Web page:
Busted go wireless with Shure
Night Driver Tour Features Shure PSM1000 In-ear Monitoring & ULX-D Wireless Mics
Busted are making extensive use of Shure wireless microphones and in-ear monitoring (IEM) on their current tour, supporting their 2016 surprise third album Night Driver. Every member of the Busted touring band is linked into an eight-channel wireless system comprising two Shure quad-band ULXD4Q receivers. For monitoring, the band is using eight channels of Shure's PSM1000 IEM system.
Instrumental in the band's choice of equipment on this tour have been guitar tech Pjay Johnson, who also works with John Newman and McFly live, and tour manager Robert Highcroft, who also looks after Bring Me The Horizon's live shows. His live charges have also always been Shure wireless users, partly because they tend to be very active on stage and don't want to be tied down by cables. "If you look at a Bring Me The Horizon show, there's around 30 channels of wireless on their tours, including the in-ears, and that's because they run about — a lot!"
explains Highcroft. "Most of the bands I'm involved with have been using Shure UR4D+, but that's just because they bought their kit a few years ago, before ULX-D was out. It takes up a lot of rack space, and I realised I could save a lot of space with the quad ULX-D receivers.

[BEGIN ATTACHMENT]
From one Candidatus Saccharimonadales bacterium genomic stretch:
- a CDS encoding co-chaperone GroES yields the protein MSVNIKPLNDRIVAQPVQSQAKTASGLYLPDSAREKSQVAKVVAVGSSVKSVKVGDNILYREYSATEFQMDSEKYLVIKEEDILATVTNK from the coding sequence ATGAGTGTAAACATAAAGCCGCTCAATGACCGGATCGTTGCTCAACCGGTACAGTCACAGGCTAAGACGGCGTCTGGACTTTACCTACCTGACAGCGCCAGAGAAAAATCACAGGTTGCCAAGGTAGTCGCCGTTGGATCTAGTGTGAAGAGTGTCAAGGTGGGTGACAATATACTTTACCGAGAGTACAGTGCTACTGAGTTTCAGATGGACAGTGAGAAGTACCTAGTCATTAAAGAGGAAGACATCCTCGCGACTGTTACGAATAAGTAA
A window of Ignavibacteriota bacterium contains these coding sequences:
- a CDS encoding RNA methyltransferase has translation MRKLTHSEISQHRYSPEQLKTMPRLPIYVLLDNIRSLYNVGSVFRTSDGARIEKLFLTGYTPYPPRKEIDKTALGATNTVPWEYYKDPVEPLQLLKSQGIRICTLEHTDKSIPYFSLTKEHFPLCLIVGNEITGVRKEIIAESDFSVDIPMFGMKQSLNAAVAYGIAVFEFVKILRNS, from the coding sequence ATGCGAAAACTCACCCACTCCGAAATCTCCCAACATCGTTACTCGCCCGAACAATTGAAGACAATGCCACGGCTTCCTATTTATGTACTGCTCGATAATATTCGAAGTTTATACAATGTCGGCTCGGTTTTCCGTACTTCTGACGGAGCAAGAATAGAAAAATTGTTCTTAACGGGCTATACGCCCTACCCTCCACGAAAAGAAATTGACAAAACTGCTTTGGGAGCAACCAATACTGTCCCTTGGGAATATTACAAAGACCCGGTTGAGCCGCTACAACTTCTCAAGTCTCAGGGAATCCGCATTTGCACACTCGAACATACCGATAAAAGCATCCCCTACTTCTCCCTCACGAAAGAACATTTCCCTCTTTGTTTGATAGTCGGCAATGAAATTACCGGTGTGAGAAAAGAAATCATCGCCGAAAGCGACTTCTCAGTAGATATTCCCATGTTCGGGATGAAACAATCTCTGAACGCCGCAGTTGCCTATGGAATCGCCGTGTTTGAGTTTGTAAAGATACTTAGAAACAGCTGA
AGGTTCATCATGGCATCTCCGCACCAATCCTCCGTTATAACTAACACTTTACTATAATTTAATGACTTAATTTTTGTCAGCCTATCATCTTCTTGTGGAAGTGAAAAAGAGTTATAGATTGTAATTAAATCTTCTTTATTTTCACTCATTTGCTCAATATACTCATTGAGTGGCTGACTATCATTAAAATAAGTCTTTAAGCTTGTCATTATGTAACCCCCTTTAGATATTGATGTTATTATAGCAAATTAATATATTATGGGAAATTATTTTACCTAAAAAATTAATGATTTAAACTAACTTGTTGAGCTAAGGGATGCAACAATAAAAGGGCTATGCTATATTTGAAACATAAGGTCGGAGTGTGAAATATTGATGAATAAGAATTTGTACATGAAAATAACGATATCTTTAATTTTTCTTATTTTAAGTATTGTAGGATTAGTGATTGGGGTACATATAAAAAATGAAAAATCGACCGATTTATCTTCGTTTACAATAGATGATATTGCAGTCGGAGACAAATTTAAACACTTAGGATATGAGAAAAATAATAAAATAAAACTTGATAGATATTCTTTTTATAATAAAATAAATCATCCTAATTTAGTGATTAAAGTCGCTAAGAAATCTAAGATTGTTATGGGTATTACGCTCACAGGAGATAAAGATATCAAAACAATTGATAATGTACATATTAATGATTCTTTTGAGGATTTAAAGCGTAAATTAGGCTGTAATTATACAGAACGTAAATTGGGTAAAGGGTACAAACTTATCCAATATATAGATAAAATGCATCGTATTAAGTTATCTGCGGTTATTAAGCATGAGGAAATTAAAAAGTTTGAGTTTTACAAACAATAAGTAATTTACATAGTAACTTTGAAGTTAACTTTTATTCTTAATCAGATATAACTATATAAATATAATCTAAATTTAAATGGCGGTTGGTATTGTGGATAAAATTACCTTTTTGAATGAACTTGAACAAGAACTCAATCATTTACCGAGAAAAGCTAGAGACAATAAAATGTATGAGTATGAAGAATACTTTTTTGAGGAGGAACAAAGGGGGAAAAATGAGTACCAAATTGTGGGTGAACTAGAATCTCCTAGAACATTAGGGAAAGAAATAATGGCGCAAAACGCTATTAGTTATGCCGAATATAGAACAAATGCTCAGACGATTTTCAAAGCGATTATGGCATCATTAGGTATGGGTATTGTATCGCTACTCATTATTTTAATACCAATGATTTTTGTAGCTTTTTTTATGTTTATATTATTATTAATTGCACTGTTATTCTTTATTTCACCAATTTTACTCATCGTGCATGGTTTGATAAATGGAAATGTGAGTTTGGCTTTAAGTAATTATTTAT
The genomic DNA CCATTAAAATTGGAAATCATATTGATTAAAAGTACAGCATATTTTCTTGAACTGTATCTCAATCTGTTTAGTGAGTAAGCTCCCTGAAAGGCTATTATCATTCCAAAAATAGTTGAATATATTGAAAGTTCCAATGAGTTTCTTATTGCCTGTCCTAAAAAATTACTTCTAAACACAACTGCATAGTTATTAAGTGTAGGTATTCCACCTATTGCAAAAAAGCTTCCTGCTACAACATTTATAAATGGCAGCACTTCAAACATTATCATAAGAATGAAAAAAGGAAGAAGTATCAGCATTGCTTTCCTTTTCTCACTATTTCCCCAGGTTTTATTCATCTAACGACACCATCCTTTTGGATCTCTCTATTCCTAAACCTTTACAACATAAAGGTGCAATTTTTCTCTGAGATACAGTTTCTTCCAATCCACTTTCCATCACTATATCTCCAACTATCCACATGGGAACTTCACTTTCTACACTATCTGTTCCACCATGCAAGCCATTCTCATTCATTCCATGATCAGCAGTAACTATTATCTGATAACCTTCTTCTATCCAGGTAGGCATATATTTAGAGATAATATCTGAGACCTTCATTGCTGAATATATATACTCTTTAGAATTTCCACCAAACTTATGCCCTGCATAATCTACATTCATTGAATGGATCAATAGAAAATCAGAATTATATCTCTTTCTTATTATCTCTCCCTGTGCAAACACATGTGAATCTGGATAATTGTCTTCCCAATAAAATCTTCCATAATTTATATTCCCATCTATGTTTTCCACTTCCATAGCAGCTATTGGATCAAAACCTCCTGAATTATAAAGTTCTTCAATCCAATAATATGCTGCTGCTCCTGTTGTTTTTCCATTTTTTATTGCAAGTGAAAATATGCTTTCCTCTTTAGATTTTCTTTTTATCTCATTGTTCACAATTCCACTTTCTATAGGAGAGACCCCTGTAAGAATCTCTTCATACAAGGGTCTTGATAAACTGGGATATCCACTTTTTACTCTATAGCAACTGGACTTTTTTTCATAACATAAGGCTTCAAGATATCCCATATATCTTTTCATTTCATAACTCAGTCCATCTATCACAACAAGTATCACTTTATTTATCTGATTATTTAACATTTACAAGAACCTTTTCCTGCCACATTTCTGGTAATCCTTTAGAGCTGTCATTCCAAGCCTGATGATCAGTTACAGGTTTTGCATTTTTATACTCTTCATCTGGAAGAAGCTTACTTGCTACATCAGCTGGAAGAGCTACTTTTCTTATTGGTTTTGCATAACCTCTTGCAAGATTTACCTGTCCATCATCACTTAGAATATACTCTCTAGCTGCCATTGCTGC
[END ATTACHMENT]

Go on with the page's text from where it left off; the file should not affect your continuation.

Busted are very active on stage too, and have benefited from the upgrade to ULX-D."
In situations where the available RF spectrum is limited — increasingly the case in the developed world, where many of the frequencies formerly used to operate wireless microphones for professional purposes have now been auctioned for Wifi and mobile data use — digital wireless systems can operate more spectrum-efficiently than analogue technology, guaranteeing reliable wireless operation even in urban environments where RF usage is high. This is important for live performance, as most decently-sized live music venues in the developed world are in exactly this kind of 'crowded' RF environment. What's more, to guitar players who like the freedom on stage that wireless can offer, but who also value the tone of their instrument, digital wireless systems, with their wider and more accurate frequency response, are often more popular than older analogue wireless systems based on Frequency Modulation.
For Pjay Johnson, certainly, audio quality has always been the main issue. "As far as I'm concerned, Shure offers the best wireless systems — the audio quality is, for me, just way better than anything the competition have to offer. The speed at which the body packs sync with the receivers is faster than anything else I've used, and the design and build quality of the body packs also lends itself perfectly to the live environment. That all comes at a price — but if the artists I'm working with can afford it, I would always go to Shure."
Busted's Night Driver tour continues during March and April throughout Europe and Japan. For more information, see www.busted.com/live.